What investors should do now
Rebalance regularly. We called Charles Schwab & Co. investment strategist Liz Ann Sonders looking for some stock-sector suggestions, but all she really wanted to do was preach the gospel of portfolio rebalancing. Sounds dull, we know, but the more we listened, the more we appreciated the timeliness of her advice.
"It's 'Take your vitamins and eat your vegetables,' but it's really the most powerful tool that investors don't use that they ought to," says Sonders.
Sonders considers the 2008 bear market a "wake-up call" for investors who until now have given short shrift to asset allocation and have avoided thinking hard about their appetite for risk. "For example, if you have absolutely no tolerance for a bear-market-type decline" - i.e., a 20% or more move downward - "then you certainly shouldn't have all your money in stocks."
The great advantage to robotically rebalancing your portfolio once a year is that it takes a lot of the guesswork out of investing. "It lets your portfolio tell you when it's time to do something," says Sonders. "It doesn't put you in the position to have to figure out which economist or which strategist is going to be right when he or she says, 'Get out of emerging markets now' or 'Time to buy financials now.'"
Think about it this way. Investors who decided to put 10% of their portfolio in emerging markets five years ago made out like bandits during the multiyear market boom through the end of 2007 in India, China, and other rapid-growth economies. But if they didn't rebalance, by the end of those five years that 10% allocation had ballooned into a much bigger investment, and one fraught with risk. That was especially painful this year, because the Chinese and Indian stock markets fell even further than the U.S. indexes, down 60% and 30%, respectively. A regular rebalancer, by contrast, has taken profits along the way and can now buy back in at a lower price.
Move into munis. If the puny yields on Treasury bonds are getting you down, consider shifting your fixed-income allocation into municipal bonds. Interest income on muni bonds is exempt from federal income taxes (and most state income taxes too, depending on the bond and where you live), which is why the yields on AA- and AAA-rated municipal bonds are usually a quarter of a percentage point lower than for comparable Treasury bonds.
Not so right now. Keen demand for Treasuries from safe-haven-seeking investors is creating an anomaly: The average yield for ten-year AAA-rated munis now stands at 3.96%, vs. 3.80% for ten-year Treasuries, according to Bloomberg. For someone in the 33% tax bracket living in New York, California, or some other place with a high state income tax, that's the equivalent of getting a yield of about 6.50% on a taxable bond.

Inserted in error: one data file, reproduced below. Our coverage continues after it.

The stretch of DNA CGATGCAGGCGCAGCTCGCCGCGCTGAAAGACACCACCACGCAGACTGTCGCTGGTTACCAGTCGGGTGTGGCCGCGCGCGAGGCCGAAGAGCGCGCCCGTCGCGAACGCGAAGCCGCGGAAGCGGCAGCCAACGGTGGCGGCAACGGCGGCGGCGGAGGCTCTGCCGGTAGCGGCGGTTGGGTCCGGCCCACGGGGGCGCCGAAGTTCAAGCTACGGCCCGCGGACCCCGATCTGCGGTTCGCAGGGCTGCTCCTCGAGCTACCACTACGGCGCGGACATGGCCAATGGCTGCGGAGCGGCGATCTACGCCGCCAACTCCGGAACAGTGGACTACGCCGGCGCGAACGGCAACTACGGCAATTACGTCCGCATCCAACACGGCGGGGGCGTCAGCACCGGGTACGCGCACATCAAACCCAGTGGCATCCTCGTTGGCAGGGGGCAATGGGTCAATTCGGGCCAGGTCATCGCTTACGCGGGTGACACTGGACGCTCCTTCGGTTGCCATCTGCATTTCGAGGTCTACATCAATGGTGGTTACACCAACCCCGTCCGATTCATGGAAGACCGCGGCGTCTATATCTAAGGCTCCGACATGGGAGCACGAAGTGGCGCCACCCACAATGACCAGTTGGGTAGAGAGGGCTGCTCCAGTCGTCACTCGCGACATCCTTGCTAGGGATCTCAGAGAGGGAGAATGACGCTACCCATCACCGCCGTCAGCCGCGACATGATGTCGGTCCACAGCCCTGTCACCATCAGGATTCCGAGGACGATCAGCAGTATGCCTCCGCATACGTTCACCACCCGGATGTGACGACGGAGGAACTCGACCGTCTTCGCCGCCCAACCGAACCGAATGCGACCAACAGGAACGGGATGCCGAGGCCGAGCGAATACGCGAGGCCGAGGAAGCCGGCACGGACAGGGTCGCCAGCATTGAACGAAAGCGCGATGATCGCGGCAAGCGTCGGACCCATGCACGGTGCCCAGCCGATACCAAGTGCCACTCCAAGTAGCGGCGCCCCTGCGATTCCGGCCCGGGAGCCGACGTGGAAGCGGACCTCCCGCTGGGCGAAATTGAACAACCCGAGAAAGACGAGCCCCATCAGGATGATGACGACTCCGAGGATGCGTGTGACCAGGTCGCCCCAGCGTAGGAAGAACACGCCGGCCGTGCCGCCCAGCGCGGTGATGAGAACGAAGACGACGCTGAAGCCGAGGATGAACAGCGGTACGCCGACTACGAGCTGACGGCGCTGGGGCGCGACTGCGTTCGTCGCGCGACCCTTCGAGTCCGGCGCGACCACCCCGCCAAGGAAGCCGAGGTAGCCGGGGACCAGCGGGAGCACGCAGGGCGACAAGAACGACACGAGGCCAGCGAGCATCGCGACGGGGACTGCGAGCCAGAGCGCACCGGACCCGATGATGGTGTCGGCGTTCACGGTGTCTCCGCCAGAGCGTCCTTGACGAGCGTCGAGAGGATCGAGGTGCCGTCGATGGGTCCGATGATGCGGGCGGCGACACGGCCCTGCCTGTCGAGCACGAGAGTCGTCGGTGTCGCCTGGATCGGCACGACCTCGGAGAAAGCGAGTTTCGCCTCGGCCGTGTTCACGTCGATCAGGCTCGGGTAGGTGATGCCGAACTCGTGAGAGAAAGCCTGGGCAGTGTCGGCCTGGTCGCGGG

If you prefer tax-exempt bond funds to individual bonds, a good option is American Century Tax-Free Bond (TWTIX (TWTIX)), an intermediate-maturity fund with a 3.91% yield and a history of steady returns.
Don't lose faith in stocks. By the numbers, there's a case to be made that stocks are historically cheap. But to us, that's more of an argument not to abandon stocks than to go all in. Our advice: Stick with a basic asset allocation: 60% stocks, 30% bonds, and 10% cash. (Obviously you'll need to fine-tune this, depending on age. A 25-year-old should have a much bigger stake in stocks than a 62-year-old, whose top priority should be wealth preservation.)
In any case, the argument for buying stocks is a strong one. With a price/earnings ratio for the past 12 months of 15 and a dividend yield of 2.3%, the S&P 500 is the cheapest it's been in ten years. Indeed, equities look far more enticing than Treasury bonds. The stock market is generally considered to be fairly valued when the earnings yield of the S&P (the inverse of P/E) is on par with the yield on ten-year Treasury bonds. Based on today's yields, stocks look grossly undervalued: The earnings yield of the S&P 500 stands at 6.5%, vs. 3.8% for ten-year Treasuries.
History also offers encouragement for buyers. According to a study prepared by Murray Leith, research director for Canadian investment house Odlum Brown, buying stocks at times of doom and gloom usually pays off. Over the past 40 years there have been eight bear markets in the U.S. In the first full year after the official declaration of a bear market, the S&P 500 returned an average of 12%, better than the 7.5% annualized return over the full 40 years in Leith's study. One disquieting note: The last bear market was an exception. Had you invested in an S&P 500 fund in 2001, you would have lost 22% after two years.